Largely forgotten today, the National Council on Indian Opportunity (1968-1974) was the federal government's establishment of self-determination as a way to move Indians into the mainstream of American life. By endorsing the principle that Indians possessed the right to make choices about their own lives, envision their own futures, and speak and advocate for themselves, federal policy makers sought to ensure that Native Americans possessed the same economic, political, and cultural opportunities afforded other Americans. In this book, the first study of the NCIO, historian Thomas A. Britten traces the workings of the council along with its enduring impact on the lives of indigenous people.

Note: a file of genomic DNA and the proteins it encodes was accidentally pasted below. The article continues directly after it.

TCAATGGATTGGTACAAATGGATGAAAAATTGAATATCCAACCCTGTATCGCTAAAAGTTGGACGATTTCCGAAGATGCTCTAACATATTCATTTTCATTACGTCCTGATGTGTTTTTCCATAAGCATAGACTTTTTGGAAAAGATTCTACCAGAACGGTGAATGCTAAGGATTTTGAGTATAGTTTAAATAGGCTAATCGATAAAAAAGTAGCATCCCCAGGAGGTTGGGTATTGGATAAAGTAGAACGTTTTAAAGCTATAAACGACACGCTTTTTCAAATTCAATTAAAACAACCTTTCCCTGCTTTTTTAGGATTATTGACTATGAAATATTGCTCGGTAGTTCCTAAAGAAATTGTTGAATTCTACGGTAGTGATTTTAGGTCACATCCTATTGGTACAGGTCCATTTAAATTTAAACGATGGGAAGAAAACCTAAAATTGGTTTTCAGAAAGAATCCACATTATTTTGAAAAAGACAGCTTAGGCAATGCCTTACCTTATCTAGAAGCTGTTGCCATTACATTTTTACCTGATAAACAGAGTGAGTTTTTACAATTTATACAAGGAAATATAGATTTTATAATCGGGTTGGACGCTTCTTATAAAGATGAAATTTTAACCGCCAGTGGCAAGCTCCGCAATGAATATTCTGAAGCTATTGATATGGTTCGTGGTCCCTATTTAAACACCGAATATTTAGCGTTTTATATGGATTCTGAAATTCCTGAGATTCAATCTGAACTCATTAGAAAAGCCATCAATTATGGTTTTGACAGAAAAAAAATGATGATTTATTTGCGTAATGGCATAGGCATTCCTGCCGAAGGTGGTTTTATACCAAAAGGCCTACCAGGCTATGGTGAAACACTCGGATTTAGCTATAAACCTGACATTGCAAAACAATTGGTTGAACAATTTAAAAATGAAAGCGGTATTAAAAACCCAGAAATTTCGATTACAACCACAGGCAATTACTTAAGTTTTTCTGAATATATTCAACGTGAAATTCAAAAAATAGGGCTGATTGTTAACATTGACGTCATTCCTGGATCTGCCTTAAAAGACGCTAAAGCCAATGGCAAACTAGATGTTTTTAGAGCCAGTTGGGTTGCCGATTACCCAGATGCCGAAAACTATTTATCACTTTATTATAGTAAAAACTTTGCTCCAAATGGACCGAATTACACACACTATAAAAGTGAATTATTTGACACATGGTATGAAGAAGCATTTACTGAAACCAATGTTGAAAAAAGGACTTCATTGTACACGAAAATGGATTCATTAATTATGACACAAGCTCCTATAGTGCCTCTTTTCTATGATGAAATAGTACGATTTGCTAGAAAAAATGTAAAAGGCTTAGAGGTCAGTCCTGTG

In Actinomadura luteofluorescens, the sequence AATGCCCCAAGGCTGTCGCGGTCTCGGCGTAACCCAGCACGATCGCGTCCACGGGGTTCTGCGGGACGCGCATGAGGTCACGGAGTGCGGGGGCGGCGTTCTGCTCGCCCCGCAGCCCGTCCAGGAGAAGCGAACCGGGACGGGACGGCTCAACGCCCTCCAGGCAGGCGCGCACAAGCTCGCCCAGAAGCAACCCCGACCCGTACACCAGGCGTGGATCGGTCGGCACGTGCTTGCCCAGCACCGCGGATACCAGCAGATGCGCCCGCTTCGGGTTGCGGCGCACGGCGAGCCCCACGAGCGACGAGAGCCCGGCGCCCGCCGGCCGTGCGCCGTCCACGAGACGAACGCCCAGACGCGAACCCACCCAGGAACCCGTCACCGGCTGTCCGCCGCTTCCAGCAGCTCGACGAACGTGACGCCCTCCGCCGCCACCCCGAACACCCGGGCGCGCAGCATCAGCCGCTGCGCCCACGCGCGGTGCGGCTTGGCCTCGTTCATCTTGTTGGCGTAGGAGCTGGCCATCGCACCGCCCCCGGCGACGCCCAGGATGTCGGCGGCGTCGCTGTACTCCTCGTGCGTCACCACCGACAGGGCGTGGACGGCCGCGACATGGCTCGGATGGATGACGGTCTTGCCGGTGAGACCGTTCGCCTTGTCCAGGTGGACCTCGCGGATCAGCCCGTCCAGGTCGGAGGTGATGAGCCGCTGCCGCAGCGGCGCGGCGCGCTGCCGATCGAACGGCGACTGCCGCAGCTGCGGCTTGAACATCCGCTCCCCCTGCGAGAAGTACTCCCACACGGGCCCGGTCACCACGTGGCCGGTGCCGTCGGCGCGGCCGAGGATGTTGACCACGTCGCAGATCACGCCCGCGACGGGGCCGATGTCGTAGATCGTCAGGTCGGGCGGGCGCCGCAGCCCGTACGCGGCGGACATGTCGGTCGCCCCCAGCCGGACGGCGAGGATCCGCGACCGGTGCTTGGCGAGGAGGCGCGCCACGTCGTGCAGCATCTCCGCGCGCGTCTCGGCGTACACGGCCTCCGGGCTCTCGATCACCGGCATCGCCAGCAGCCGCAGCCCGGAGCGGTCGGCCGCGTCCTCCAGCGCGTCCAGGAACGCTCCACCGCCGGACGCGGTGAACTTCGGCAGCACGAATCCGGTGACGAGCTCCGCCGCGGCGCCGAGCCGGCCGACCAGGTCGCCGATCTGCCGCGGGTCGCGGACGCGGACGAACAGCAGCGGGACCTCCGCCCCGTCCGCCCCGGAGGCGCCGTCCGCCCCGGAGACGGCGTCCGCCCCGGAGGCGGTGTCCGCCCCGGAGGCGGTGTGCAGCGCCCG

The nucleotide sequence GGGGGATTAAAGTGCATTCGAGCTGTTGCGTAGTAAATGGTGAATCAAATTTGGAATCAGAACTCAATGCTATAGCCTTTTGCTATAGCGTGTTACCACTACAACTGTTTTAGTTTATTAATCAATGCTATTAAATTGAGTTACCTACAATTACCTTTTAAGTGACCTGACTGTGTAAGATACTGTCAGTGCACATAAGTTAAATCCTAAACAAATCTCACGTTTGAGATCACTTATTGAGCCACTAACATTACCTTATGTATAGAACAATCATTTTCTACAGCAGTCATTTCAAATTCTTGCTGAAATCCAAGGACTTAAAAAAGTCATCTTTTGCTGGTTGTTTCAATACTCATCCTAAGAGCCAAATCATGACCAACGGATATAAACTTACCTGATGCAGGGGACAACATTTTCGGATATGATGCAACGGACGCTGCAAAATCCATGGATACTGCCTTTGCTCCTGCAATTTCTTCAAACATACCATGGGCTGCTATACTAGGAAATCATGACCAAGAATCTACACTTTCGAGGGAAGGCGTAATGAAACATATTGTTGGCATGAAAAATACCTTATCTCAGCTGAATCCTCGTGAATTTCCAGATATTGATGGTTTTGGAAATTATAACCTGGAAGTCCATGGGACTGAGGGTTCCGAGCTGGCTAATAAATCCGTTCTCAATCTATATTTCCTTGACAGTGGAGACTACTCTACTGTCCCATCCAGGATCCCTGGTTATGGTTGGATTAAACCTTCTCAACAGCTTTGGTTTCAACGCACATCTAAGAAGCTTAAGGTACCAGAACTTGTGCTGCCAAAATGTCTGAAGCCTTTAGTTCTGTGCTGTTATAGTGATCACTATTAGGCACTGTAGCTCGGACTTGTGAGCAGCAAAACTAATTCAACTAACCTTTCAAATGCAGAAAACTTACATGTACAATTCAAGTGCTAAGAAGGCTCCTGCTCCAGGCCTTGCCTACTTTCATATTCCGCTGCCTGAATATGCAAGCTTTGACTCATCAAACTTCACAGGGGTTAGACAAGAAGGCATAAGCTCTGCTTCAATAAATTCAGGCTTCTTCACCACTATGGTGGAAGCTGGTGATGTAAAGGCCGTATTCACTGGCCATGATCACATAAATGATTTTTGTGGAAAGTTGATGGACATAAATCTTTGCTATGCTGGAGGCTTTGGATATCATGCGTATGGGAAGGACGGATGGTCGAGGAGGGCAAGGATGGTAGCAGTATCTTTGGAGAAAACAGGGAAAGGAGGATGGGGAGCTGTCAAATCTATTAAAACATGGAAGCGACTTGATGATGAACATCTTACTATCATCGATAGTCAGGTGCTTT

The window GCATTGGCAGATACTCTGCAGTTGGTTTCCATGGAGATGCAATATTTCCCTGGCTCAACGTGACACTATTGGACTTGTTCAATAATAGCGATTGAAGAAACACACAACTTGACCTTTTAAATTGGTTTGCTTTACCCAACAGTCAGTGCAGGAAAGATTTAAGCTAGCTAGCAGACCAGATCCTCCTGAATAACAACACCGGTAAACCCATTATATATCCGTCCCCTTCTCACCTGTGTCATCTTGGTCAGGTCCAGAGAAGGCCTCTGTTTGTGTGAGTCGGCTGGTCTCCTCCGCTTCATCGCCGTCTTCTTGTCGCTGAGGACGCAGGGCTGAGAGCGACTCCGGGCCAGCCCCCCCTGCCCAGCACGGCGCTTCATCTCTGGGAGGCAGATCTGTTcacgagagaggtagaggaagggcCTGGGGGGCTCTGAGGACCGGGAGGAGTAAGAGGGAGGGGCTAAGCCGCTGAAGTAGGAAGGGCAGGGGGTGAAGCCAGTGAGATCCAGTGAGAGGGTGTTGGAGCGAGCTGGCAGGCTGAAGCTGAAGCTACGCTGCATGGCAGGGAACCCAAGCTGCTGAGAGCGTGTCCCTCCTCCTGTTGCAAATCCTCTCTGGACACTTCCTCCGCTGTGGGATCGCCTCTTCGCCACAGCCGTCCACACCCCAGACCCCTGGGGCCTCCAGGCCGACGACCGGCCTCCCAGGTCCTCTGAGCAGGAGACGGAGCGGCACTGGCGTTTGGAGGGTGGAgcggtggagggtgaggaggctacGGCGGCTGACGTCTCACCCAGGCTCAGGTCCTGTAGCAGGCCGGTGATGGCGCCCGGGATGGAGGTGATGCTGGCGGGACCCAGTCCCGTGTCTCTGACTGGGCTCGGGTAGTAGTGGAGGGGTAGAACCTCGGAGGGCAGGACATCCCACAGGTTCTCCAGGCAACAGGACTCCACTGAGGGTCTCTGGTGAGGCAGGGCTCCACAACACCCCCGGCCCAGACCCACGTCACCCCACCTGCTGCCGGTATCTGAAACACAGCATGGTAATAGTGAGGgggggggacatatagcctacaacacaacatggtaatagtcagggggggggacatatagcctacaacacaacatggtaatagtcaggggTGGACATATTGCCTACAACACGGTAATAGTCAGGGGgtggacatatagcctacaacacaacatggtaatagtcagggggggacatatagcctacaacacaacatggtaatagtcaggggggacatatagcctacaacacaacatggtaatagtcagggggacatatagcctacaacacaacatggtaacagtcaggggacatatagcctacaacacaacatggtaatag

Thomas A. Britten is an associate professor of history at the University of Texas at Brownsville. He is also the author of The Lipan Apaches: People of Wind and Lightning and American Indians in World War I: At War and at Home, both available from UNM Press.